Elucidating the vulnerability of IC cards and establishing countermeasures
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While the use of IC cards with LSI (large-scale integration) is spreading rapidly among credit cards and electronic money associated with transport, ensuring the safety and security of information contained in them is becoming an issue.
Random circuits are integrated as a countermeasure against side channel attacks that are based on information gained from physical implementation of cryptosystems. However, there are no countermeasures against attacks that exploit the vulnerabilities of scan path designs, which are implemented as technology to observe and control LSI in detecting manufacturing defects and sorting out good quality products. There is a potential for this to develop into a new problem in information security.
In the scan path design, “scan registers” are incorporated randomly into the LSI, so it was originally secret information that only the designer knew.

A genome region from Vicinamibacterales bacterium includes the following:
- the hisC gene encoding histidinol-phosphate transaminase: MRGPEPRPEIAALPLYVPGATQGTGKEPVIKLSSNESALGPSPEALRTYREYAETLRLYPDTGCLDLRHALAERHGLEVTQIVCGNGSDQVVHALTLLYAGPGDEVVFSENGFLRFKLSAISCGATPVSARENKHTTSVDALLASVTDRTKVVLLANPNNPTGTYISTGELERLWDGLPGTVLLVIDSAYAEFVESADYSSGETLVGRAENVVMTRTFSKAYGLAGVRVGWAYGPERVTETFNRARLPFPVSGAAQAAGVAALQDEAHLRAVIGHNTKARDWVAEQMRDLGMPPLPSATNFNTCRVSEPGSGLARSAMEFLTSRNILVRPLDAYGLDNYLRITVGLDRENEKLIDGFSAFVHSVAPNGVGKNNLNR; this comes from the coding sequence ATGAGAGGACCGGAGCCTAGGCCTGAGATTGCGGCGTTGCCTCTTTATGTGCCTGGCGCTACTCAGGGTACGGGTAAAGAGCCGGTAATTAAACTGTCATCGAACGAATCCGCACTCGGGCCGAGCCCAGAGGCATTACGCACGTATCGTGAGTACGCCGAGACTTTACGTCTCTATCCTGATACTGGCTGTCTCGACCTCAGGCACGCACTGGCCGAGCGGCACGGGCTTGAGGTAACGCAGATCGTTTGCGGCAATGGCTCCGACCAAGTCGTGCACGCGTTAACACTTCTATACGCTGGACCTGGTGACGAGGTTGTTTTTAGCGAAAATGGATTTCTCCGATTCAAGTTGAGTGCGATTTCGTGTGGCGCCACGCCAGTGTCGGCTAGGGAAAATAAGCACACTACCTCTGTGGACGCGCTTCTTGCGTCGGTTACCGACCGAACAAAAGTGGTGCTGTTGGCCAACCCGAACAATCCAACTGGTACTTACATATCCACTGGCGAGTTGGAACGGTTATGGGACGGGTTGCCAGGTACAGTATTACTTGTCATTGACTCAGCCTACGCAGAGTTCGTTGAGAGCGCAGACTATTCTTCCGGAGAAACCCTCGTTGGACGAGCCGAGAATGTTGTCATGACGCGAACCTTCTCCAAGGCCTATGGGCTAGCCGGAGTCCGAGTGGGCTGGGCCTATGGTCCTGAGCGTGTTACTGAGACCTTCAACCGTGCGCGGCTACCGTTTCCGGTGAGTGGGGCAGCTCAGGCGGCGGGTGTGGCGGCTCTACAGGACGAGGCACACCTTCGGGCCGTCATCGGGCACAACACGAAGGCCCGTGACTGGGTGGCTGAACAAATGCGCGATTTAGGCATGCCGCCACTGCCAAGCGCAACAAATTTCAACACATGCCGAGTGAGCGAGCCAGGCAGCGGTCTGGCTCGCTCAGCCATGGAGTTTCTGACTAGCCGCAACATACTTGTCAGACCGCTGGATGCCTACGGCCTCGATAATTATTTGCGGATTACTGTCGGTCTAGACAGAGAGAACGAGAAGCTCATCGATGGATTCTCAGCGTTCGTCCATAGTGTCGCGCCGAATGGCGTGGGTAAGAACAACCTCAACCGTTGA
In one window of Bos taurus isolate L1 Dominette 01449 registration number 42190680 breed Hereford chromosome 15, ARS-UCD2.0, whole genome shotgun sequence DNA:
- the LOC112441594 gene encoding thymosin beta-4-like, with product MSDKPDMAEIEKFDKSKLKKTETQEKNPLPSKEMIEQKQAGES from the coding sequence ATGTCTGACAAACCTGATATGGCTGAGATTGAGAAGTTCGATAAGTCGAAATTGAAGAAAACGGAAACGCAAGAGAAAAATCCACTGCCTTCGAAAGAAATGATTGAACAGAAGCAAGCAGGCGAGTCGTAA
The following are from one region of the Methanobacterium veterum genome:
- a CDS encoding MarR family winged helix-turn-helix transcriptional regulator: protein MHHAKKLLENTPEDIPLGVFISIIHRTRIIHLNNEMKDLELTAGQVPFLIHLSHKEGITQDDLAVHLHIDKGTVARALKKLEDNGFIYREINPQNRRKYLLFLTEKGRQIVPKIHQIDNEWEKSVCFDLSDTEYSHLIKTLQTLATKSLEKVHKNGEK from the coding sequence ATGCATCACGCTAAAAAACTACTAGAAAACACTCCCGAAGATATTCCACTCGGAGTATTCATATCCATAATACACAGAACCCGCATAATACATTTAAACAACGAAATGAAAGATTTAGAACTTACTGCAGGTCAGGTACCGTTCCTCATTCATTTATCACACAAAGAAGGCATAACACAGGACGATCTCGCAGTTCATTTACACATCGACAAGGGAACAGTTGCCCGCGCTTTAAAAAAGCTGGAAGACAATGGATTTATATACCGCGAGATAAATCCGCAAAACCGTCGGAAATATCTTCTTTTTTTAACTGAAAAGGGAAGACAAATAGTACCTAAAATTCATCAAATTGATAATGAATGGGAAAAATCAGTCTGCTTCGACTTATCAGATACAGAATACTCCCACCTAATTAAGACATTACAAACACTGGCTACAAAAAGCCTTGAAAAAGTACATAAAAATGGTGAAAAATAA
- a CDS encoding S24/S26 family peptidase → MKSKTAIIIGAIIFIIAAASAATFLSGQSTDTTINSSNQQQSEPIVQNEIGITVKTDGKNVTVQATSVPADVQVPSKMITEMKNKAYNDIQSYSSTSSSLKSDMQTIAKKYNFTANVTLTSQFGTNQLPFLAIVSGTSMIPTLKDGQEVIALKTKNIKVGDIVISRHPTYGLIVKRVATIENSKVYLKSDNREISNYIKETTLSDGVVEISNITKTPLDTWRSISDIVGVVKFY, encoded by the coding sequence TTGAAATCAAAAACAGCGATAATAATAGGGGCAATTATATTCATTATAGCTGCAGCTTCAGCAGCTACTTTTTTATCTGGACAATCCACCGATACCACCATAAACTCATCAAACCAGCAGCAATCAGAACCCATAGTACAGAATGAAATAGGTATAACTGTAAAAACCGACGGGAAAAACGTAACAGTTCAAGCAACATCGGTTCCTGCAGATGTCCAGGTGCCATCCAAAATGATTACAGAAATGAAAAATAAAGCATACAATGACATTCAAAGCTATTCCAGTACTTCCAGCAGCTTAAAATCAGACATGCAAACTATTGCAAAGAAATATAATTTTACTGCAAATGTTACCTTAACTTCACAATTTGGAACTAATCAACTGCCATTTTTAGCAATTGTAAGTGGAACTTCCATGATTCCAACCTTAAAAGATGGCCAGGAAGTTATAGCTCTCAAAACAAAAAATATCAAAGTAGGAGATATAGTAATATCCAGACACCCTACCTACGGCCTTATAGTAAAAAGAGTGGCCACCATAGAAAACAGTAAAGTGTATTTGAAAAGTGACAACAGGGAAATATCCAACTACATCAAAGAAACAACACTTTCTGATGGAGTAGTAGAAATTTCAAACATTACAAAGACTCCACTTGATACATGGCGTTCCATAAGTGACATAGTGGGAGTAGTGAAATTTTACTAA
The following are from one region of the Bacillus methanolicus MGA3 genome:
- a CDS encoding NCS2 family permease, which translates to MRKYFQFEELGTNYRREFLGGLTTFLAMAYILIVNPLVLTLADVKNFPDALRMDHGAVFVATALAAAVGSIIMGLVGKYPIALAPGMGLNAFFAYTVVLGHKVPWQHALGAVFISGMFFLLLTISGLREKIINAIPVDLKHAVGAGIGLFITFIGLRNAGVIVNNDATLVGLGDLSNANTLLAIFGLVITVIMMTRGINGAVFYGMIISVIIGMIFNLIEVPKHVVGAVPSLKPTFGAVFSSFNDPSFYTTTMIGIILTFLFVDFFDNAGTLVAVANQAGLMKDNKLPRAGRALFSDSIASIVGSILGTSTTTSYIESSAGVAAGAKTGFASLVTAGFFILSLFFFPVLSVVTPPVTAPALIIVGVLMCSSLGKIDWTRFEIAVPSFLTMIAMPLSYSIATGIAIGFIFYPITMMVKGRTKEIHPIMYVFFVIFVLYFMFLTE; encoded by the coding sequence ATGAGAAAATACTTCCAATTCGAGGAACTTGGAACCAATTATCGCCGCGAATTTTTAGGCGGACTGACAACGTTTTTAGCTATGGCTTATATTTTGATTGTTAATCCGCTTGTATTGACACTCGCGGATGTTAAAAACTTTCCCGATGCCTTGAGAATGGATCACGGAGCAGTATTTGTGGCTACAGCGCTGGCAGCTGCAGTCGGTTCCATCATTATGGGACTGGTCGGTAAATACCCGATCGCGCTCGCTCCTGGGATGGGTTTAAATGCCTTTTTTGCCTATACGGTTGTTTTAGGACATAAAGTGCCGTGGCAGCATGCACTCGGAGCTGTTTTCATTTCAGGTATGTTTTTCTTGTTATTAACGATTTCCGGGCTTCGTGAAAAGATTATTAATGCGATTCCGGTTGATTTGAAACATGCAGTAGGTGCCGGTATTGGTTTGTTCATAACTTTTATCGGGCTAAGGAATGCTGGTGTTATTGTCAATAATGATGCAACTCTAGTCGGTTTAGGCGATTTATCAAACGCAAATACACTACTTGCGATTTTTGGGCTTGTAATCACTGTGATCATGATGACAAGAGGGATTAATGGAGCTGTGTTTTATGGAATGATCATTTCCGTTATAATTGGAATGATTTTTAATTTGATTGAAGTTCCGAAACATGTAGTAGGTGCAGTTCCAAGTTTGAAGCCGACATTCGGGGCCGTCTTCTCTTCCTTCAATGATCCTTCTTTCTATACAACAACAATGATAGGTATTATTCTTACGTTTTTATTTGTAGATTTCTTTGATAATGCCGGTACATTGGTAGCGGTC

We demonstrated that it is possible to decipher the cryptographic processing of LSI in IC cards by making use of the regularity of the outputted data order due to the fact that the relative positions of FFs (flip-flops) used in a scan chain remain unchanged despite them being connected randomly. As a result of this, we have succeeded in deciphering typical encryption standards that were thought to be impossible to crack, including the AES, RSA cryptosystem, and elliptic curve cryptography (ECC).
Demonstrating the vulnerabilities of the scan path design, has enabled examination of attack evaluations and defense measures relating to actual IC chips, allowing the provision of new LSI design technology that realizes safer, more secure information exchanges.
We have already succeeded in calculator simulations and demonstrations on FPGA circuits, and research is on the verge of being able to apply this technology to actual IC chips.
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